As to the structure of the state almost everyone is now committed to some kind of federalism in a previously centralized state. But what kind of federalism, geographically or ethnically based, and with how many units? And how will the powers of the center and the new units be distributed? Will the central state retain enough powers to accomplish the changes the CPN (Maoist) is committed to? Regarding the structure of government, the amendments to the interim constitution produced a parliamentary structure with a weak president elected by parliament. It is to the significant credit to Prachanda, that he democratically accepted the defeat of his party’s candidate in the elections for that position. But now will he be tempted to try to write in the new constitution a popularly elected president, either with or without significant powers, that in either case could become a threat to the democratic order under crisis conditions. On that we have the authority of the Marx of the 18th Brumaire, and yet in a new republic there must be a strong temptation to fill the empty place of the king with the figure of a democratic plebiscitary leader. In India too there have been attempts, so far failures, to introduce presidential government with extra-ordinary powers. We see the results of such populism in some of the South American Andean republics, that have made new presidential constitutions in processes and with results that should not be and have not been so far the models for Nepal’s efforts.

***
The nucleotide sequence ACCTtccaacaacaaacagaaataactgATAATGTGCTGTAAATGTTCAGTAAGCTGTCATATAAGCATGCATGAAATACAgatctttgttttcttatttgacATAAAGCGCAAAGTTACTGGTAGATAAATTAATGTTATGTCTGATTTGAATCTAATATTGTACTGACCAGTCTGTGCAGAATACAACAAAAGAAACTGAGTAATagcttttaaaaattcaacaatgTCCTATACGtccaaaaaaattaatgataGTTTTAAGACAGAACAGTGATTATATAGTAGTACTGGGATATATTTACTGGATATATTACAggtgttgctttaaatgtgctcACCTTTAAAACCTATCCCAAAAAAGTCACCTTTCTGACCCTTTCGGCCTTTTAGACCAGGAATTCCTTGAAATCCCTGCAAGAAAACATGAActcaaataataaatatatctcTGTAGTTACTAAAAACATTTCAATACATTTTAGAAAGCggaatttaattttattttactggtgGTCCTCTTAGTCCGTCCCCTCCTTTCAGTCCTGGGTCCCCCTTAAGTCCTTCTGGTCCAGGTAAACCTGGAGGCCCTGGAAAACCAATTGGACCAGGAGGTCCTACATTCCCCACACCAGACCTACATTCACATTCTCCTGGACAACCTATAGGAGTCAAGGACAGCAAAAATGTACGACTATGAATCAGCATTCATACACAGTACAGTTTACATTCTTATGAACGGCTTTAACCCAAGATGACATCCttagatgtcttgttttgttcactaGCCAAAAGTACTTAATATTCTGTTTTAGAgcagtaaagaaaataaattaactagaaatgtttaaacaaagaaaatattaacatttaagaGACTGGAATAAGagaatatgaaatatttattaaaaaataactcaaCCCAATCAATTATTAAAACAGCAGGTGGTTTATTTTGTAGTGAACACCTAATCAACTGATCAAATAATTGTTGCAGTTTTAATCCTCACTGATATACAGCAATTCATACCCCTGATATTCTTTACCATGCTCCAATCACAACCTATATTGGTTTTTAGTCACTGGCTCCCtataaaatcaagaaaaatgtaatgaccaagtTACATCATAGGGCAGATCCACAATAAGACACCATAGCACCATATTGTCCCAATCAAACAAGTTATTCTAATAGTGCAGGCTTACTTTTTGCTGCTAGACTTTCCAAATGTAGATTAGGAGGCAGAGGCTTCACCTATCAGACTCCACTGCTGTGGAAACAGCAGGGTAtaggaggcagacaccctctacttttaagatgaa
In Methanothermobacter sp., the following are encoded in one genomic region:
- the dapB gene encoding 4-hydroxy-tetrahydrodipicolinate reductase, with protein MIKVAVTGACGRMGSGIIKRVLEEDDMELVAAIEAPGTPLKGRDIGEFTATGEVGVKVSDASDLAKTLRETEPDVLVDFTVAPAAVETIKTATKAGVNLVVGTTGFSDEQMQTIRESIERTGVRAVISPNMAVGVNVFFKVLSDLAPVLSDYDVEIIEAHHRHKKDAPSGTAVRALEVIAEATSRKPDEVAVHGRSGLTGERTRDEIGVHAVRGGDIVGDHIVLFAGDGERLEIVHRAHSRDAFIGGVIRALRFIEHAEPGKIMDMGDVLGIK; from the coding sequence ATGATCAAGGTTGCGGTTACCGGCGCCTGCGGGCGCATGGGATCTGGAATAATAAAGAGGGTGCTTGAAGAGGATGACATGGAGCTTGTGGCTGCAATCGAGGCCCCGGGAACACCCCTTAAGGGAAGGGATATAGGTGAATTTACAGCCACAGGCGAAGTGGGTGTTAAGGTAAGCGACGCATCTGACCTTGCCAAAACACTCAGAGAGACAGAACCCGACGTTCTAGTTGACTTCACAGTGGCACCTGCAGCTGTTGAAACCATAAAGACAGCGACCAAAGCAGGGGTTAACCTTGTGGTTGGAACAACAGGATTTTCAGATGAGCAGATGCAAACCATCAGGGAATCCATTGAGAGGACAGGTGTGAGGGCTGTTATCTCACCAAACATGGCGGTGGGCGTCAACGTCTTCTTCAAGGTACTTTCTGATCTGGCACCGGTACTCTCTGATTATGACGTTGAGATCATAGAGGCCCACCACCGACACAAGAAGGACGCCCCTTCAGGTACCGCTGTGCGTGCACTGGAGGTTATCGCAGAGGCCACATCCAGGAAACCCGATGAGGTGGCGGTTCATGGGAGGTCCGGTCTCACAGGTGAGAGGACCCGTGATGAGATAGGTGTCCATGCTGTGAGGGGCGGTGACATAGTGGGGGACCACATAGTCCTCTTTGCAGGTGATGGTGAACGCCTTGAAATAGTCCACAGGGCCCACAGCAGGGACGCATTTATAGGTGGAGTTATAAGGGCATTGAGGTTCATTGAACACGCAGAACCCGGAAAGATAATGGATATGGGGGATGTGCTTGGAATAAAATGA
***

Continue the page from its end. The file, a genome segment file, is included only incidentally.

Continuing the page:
Finally, still under the veil of ignorance, the CPN (Maoist) was for a system of pure PR. As an unintended gift of some opponents, the FPTP seats were increased, and it turned out that the CPN (Maoist), a party with 30% of the votes gets a pretty big surplus of seats in such a system. Prachanda in an interview now dreams of getting 2/3 in the next elections, and perhaps 90% in the one after that. These are still traditional Leninist dreams, and I think he will find that if polls and elections are kept free and fair, in a divided society like Nepal where all reforms will have losers as well as winners, it will be tough to go over 40 %. But under some electoral rules, even such a percentage could lead to 2/3 of the seats if not the votes. Prachanda must seriously consider whether he and his party should not return to the principled position taken under the veil of ignorance, i.e. proportional representation, that would continue to allow (unlike FPTP) for the largest number of Nepali political forces to remain represented.

Undoubtedly, the audience will add other questions to these, and it would be certainly interesting to hear Prachanda speak about his plans for the constitutional assembly.

But for now Welcome and Congratulations, and may the political transformation of Nepal that has created a democratic constitutional republic continue with the same success as before!!!


Professor Andrew Arato, Dorothy Hart Hirshon Professor of Political and Social Theory, the New School responding (PDF document) to Prachanda’s speech at New School on September 26, 2008.


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CPA
Brihát Śhānti Sámjhautā, 2006
(Comprehensive Peace Agreement)